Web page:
A Long, Slow SpiralPosted: May 25, 2011
In my recent post regarding Google Voice and life integration, one of the main points that I may have failed to mention explicitly is the purpose of all this stuff: to live better, to be able to connect with the people who matter to you seamlessly, without stuff getting in the way.
As I say again and again, technology is designed to help us be better people, live better, feel more human. When people become frustrated with technology, it’s because what they’re dealing with isn’t good technology, it has failed. Thankfully, we’re getting to the point that we’re finally able to create good technology. Then, I ran across this article regarding the integration of T-Mobile’s Bobsled service into Facebook. Awesome stuff.
In case you missed it, the Facebook component is simply a basic VoIP service that lets you make free voice calls to any of your Facebook friends, and it now boasts a redesigned interface that promises to “more clearly differentiate it from a Facebook owned service.”
GigaOM has a great explanation of the whole thing.
Here’s how the new product works: After downloading and installing Bobsled for Facebook on a Windows or Mac PC, the software adds a phone icon next each friend in your Facebook Chat window. Tap the phone icon, and a free voice call is initiated, even if the call recipient hasn’t installed the Bobsled application yet.
Aside from one-touch calling, the service also supports voice mails in case the personal you’re calling isn’t available or doesn’t pick up. I ran a quick, early test with Mike Wolf, one of my GigaOM colleagues, and the sound quality wasn’t bad. More importantly, I didn’t have to worry about what phone number to dial.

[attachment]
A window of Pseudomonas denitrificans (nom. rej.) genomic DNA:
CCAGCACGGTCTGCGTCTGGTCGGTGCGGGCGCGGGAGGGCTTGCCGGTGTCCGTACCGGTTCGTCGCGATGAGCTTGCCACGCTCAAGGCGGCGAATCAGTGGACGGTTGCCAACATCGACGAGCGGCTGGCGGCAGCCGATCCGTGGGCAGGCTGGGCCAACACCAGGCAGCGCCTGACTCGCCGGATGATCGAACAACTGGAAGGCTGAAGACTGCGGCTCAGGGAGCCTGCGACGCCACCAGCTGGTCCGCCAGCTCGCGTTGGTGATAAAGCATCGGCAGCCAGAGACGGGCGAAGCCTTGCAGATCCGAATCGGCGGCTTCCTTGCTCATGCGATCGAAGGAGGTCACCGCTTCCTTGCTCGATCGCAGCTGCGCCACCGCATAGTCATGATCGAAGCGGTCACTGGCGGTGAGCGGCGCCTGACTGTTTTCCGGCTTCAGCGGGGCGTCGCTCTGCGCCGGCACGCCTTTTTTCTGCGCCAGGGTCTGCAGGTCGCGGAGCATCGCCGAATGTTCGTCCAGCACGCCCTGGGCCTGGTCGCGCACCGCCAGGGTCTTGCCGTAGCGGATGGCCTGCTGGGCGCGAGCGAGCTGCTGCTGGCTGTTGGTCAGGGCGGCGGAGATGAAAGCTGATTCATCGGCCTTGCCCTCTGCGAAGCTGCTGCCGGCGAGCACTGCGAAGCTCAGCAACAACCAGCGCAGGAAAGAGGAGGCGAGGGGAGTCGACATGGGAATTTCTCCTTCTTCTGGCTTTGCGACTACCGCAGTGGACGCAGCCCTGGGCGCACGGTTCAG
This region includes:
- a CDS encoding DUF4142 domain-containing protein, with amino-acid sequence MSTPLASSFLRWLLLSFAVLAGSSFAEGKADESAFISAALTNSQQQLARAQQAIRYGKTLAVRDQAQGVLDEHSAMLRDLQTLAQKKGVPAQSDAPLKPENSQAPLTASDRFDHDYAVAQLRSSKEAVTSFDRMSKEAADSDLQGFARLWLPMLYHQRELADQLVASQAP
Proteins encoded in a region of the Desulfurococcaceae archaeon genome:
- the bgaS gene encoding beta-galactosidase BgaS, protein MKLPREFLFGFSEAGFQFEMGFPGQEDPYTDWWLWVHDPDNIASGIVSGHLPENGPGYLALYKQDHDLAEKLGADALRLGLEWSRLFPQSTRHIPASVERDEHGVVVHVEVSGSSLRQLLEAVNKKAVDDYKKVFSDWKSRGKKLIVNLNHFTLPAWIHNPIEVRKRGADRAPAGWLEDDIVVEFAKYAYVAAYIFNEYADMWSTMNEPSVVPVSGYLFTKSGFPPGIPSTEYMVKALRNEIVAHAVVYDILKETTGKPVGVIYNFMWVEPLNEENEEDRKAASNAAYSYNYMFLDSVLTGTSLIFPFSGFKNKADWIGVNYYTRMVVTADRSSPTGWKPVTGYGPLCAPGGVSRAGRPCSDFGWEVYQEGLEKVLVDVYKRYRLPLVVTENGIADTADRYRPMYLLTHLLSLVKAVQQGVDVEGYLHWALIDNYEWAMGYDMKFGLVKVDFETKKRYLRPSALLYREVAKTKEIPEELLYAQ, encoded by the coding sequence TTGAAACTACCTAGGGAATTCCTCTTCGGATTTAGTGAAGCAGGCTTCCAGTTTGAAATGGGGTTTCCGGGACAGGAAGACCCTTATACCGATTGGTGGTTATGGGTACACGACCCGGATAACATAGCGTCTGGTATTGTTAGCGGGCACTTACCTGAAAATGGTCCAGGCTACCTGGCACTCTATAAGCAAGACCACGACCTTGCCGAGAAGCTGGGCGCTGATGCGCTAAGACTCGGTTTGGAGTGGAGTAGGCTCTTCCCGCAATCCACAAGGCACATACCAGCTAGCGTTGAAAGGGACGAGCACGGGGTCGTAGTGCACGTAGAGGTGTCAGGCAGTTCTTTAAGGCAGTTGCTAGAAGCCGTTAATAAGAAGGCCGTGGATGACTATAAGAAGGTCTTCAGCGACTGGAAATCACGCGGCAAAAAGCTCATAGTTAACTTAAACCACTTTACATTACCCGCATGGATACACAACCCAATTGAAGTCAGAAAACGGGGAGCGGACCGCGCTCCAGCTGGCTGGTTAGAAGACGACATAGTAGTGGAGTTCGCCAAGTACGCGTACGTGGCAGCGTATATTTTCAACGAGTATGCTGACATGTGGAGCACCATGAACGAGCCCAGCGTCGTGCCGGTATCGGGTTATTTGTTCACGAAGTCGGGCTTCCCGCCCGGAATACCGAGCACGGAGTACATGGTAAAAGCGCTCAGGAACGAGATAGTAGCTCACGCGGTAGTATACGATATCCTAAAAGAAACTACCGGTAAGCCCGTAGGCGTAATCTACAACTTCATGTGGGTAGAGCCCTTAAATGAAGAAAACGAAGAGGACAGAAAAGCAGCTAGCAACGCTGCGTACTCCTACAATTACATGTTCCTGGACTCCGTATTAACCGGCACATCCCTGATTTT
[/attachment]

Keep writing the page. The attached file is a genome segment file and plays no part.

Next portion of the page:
This is it, folks, this is where we start to see the death of the phone number. If you read the above article, you see how powerful this technology really is. Now that Skype (and, concurrently, Microsoft) and T-Mobile are throwing their weight behind VoIP for everyone, we’re going to see a radical shift in the way people communicate. Voice may once again rise in popularity (I’ll only bite if people understand that a five minute conversation is an eternity to me).
We’re changing rapidly, and this is a beautiful thing, but the venerable Phone Number is staring death in the face now. It’s been a long time coming, but I believe the next ten years (even five, possibly) will see the functional demise of the phone number as the most widely identifiable and understood method of communication. As these technologies evolve and improve, we’re going to see even more features begin to emerge that will enable us to lead better lives and communicate even more efficiently. I, for one, am still looking forward to the collective human consciousness that we’ll all be tapped into one day. For those of you who have heard my theory, it doesn’t sound so far-fetched anymore, does it?